Yes, we have to be ready for some other intervention. If Saddam should attempt another invasion, I strongly support using force to stop him, and perhaps going all the way into Baghdad. Short of that we're going to have to pull way back and face the logistical and military difficulties that ensue if we are to intervene again.
I foresee a very turbulent future for Iraq. Ed Peck has referred to many of these problems. We are probably going to have a military successor to Saddam, since we are not able to get a broad consensus in the region that there should be a referendum and some kind of U.N.-supervised selection. That's not going to happen because the region doesn't want it and doesn't support it. Furthermore, Shiites make up the majority in Iraq, whether we like it or not, and they are going to be the coming power in Iraq in the future. Despite Western fears, they are not monolithic. There are many divisions among Shiites - conservatives, liberals, democrats, violent types, terrorists, generous people - as in any other society. Nor are they inherently anti-Western.
Iraq's neighbors fear that Iran is going to walk in and take over Iraq under those circumstances. I think this is nonsense. The Shia of Iraq are very Arab and not at all Persian. It's only out of the most extreme desperation under Saddam's savagely vicious policies that Iraqi Shia even look to Iran at all as a benefactor. And the Kurds are going to have to be given satisfaction within Iraq, or there is no future, either. In short, there will have to be a federal and democratic Iraq in the future if the country is to prosper and be a responsible member of the region.
Turning quickly to Iran, reconciliation with that country by now is geopolitically essential. I doubt that "talking to Saddam Hussein" is going to change his character so that he will miraculously reform, but Iran is in a very different category. If we can talk to China and North Korea, why not Iran?
Our sanctions on Iran have served to suspend the geopolitics of the Persian Gulf, a fact that makes strategic planning complicated for us and for everyone else. Our particular boycott, our ignoring of Iran, affects major issues of long-term importance. Pipelines, which are not here for five or ten years but for 40 or 50 years, affect the region. Iran could assist in overthrowing Saddam Hussein if we worked together in this area, but for a long time the United States represented a much greater threat to Iran than Saddam Hussein did. By pushing Iran into a box, the role of Russia and China in the region is being advanced. I think that is very undesirable. I'd like to see Iran cast a cooler eye towards both China and Russia in the region. At the same time, Afghanistan is a mess, and there are problems of terrorism, so we share mutual concerns with Iran there. The Caucasus is very critical: Iran is involved with Armenia-Azerbaijan problems. They could play a more vital role, but we will not agree to that. And Iran must be part of long-range Gulf-security planning.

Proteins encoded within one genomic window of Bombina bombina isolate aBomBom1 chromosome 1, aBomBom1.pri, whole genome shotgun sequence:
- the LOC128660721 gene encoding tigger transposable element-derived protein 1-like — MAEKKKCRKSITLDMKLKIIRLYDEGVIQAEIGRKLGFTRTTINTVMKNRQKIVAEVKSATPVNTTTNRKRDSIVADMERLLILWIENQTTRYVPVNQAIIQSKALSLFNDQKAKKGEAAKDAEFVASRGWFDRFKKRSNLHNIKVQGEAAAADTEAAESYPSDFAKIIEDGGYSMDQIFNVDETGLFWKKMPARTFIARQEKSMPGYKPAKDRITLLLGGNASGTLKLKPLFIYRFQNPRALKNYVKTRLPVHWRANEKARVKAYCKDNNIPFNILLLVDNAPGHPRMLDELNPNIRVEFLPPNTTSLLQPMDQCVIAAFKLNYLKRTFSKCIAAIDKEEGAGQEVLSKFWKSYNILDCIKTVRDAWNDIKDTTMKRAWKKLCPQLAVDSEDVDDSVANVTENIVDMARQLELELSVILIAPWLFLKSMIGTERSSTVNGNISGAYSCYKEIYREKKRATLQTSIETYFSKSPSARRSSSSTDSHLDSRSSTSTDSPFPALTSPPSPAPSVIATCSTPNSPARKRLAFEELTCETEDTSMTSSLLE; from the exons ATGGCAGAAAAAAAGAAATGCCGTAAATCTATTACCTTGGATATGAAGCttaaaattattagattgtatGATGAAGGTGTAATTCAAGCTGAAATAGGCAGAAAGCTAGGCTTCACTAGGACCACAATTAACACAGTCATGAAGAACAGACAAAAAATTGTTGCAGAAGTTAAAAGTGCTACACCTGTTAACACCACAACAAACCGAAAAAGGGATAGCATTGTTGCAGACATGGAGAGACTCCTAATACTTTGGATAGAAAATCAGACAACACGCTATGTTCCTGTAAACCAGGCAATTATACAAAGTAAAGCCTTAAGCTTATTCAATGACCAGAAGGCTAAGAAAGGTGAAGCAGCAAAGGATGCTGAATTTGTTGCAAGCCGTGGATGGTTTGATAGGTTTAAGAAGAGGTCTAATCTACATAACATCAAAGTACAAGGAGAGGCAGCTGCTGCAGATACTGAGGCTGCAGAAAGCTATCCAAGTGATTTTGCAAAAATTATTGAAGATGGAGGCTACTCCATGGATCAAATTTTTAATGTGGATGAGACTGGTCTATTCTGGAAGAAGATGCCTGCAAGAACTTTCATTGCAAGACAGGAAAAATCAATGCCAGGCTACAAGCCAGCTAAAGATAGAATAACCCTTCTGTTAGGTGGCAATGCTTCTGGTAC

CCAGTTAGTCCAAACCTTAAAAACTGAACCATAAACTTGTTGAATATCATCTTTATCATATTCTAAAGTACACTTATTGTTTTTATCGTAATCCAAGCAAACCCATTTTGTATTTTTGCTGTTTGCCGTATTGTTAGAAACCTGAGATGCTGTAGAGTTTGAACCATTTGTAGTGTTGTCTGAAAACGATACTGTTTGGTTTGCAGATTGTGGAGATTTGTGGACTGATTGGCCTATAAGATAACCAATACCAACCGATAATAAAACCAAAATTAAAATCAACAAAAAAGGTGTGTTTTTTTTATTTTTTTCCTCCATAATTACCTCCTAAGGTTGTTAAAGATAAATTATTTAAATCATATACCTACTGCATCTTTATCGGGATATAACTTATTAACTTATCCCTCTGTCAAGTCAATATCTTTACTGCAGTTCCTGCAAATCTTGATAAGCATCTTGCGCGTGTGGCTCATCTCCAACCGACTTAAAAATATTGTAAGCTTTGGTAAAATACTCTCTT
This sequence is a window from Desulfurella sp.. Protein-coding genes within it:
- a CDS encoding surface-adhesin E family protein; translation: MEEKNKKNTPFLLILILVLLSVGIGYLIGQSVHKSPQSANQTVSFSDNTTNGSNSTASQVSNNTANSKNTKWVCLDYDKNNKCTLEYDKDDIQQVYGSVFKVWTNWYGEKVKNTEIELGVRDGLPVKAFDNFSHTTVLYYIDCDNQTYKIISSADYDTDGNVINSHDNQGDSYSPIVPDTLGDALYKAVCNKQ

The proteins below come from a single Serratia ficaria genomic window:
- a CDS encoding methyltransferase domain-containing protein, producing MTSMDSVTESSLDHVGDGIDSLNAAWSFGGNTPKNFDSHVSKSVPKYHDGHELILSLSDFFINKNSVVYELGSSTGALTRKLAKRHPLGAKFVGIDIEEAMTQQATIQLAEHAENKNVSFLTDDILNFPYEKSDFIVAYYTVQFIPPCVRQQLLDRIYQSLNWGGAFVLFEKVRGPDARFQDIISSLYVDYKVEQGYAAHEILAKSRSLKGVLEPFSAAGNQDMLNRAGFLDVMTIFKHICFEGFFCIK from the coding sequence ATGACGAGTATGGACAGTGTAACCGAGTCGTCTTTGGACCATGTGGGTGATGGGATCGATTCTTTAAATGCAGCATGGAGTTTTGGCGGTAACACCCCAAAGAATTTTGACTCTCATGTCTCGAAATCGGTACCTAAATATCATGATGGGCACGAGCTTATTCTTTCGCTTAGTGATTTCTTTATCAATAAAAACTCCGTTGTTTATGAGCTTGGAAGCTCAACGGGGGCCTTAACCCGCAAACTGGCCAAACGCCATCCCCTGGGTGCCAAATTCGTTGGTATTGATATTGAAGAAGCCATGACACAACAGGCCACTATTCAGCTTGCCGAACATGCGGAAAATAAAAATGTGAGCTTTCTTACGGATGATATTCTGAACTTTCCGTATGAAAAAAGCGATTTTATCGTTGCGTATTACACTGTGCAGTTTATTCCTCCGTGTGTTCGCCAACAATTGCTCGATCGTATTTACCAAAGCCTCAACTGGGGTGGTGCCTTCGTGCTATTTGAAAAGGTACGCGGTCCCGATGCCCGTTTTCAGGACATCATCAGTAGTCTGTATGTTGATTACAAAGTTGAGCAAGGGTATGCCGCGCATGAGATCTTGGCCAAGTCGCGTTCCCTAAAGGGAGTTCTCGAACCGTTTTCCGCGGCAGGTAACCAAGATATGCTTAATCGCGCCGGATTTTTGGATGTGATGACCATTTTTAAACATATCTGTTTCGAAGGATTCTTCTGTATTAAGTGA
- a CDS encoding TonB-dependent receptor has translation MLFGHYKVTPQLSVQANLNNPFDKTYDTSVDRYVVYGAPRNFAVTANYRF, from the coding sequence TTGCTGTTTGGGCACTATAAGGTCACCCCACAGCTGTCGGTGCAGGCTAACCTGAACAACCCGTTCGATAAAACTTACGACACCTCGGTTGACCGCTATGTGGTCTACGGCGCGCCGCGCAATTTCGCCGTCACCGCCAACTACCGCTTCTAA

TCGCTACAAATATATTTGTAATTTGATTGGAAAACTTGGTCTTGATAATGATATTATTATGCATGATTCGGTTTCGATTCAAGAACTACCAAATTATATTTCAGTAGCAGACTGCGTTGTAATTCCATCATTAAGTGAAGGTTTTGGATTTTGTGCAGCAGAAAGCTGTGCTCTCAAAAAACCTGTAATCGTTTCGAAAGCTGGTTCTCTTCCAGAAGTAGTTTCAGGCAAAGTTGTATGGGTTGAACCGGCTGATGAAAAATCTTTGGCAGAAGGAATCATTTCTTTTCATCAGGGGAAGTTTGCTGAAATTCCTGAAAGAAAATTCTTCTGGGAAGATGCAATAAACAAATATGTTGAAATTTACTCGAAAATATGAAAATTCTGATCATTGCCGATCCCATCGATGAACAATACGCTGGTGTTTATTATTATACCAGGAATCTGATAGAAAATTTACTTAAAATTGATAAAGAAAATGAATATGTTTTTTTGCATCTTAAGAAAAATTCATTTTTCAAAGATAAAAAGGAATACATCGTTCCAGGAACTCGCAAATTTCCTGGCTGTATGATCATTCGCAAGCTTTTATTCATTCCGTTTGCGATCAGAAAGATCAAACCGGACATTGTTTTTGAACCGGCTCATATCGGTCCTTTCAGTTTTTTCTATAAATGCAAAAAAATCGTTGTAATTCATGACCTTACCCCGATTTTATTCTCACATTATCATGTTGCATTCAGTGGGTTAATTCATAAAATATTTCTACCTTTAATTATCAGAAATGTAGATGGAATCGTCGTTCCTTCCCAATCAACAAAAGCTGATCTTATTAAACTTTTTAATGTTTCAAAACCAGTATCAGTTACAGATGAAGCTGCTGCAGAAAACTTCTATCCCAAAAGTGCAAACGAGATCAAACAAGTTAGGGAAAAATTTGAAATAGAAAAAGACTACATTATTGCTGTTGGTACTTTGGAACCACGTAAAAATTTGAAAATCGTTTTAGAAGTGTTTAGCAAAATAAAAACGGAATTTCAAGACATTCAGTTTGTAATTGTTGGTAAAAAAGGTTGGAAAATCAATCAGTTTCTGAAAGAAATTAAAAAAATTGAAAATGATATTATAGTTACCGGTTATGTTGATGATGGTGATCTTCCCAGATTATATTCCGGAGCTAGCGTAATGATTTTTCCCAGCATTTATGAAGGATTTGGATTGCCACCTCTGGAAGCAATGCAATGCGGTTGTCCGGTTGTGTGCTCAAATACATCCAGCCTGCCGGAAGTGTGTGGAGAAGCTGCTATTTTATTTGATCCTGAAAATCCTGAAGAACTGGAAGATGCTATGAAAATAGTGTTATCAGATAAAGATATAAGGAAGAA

Above all, Iranian experience with clerical rule and an Islamic republic has great importance for the future of political Islam itself in the region. Iran has suffered some major failures in trying to make a clerical regime work. That's one message for other Islamists in the region. The other message is that they have been groping through the Islamic vocabulary toward creating some kind of reconciliation of democracy and Islam in an Islamic context. These developments are potentially of great importance for Islamists in the region in promoting links between democracy and Islam. Some very interesting ideas are coming out of Iran today.